The Dazzling and Dramatic Food of Thailand

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Music – Long Mae Ping (Big Sound)
Pin Piah – Lanna Thai Instrumental

Royal Grand Palace, Bangkok, Thailand.  Photo by Sue Jimenez

Royal Grand Palace, Bangkok, Thailand. Photo by Sue Jimenez

Ancient City of Ayutthaya, Thailand.  Photo by Sue Jimenez

Ancient City of Ayutthaya, Thailand. Photo by Sue Jimenez

In 1986, I had the opportunity to spend some time in Thailand, on a trip, which also included visits to Singapore and Hong Kong. The hospitality in Thailand was outstanding, the scenery and history compelling, and the food, well, dazzling.

From my first meal at a five-pavilion floating restaurant in the heart of Bangkok, to food from street vendors in some of the villages along the route of a river-boat tour, I was enchanted by the lemongrass, Thai basil and the outrageously hot Thai chiles, which were ever present.

Street Vendor in Bangkok, Thailand, selling Rambutan.  Photo by Sue Jimenez

Street Vendor in Bangkok, Thailand, selling Rambutan. Photo by Sue Jimenez

Street Vendor in Bangkok, Thailand.  Photo by Sue Jimenez

Street Vendor in Bangkok, Thailand. Photo by Sue Jimenez

Royal Grand Palace, Bangkok, Thailand.  For about 4 Baht (16 cents US), the lady would place the snake around your neck and take your picture.  Photo by Sue Jimenez

Royal Grand Palace, Bangkok, Thailand. For about 4 Baht (16 cents US), the lady would place the snake around your neck and take your picture. I declined. Photo by Sue Jimenez

Many of the dishes we commonly find in Thai Restaurants in the US seem to concentrate on Pad Thai, which features rice stick noodles in a sweet, sour and salty sauce, and is often combined with other ingredients, including eggs, chiles, bean sprouts, and the like. From Isan, the Northeast part of Thailand, the dishes tend to use more of the chiles, lime, cilantro and lemon basil. Below is a wonderful recipe for “Crying Tiger” (Suer Roong Hai), which I found in Khamtane Signavong’s cookbook, “Lemongrass and Sweet Basil – Traditional Thai Cuisine”.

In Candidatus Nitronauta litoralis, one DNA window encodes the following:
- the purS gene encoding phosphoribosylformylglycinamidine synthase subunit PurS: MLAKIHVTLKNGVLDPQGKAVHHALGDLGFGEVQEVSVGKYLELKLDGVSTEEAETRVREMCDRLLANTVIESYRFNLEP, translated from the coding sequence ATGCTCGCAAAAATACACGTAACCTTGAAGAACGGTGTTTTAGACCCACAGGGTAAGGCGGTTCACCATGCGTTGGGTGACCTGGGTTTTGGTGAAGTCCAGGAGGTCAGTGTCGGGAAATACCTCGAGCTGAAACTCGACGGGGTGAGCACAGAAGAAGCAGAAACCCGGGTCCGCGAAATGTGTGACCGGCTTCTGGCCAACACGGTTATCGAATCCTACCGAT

“Crying Tiger”, according to Signavong, originated from a legend and harkens to a time when the numerous tigers, which roamed the forests, would come into the villages in search of food, especially cattle. The first tiger took the best part of the meat. The second tiger would then discover this and cry loudly because it had missed out on the best part. Part of the legend says that the grilling of the meat makes noises like a crying tiger.

Crying Tiger

Marinade

2 teaspoons soy sauce
1 teaspoon oyster sauce
1 teaspoon chili powder
1 teaspoon ground white pepper
1 teaspoon superfine sugar
1 teaspoon finely chopped garlic

Mix all of the marinade ingredients together. Marinate the meat for at least 2 hours in the refrigerator

10 ounces of beef, such as sirloin
Lettuce leaves, cucumber slices, slices of chile, cherry tomatoes, cilantro and mint leaves, to serve
½ cup of Isan Chili Sauce (see recipe below)

Broil or grill the beef until medium rate, or to your taste, then slice into strips and serve with lettuce, cucumber, slices of chile, cherry tomatoes, cilantro, mint leaves, and the chile sauce on the side. Serves 4 as part of a Thai meal.

Isan Chili Sauce

2 teaspoons chili powder
2 teaspoons ground roasted rice
½ teaspoon superfine sugar
2 tablespoons fresh lime juice
1 tablespoon fish sauce
2 tablespoons light soy sauce
1 teaspoon chopped shallots
1 teaspoon chopped cilantro.

Mix all but the cilantro and shallots together until the sugar has dissolved. Sprinkle on the shallots and cilantro and serve

Note: ground roasted rice is rice that has been dry-fried in a wok with galangal until golden brown, and then ground to a fine powder. You might be able to find it in your local Asian themed market. (or if ambitious, you could make your own) Enjoy!

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About vintagecookbookery

Cookbook lover and collector with a burgeoning collection of cookbooks. Reading and researching food trends, history of cooking techniques and technological advances in cooking, what we eat and why and cookbooks as reflectors of cultures is a fascination for me. As of November 7th, 2013, I hold the current Guinness World Record title for the largest collection of cookbooks: 2,970 at the official count on July 14th, 2013 (applaud now, thank you very much!) The current (unofficial) number is now 5,851. What next? More cookbooks, naturally (small ones !)
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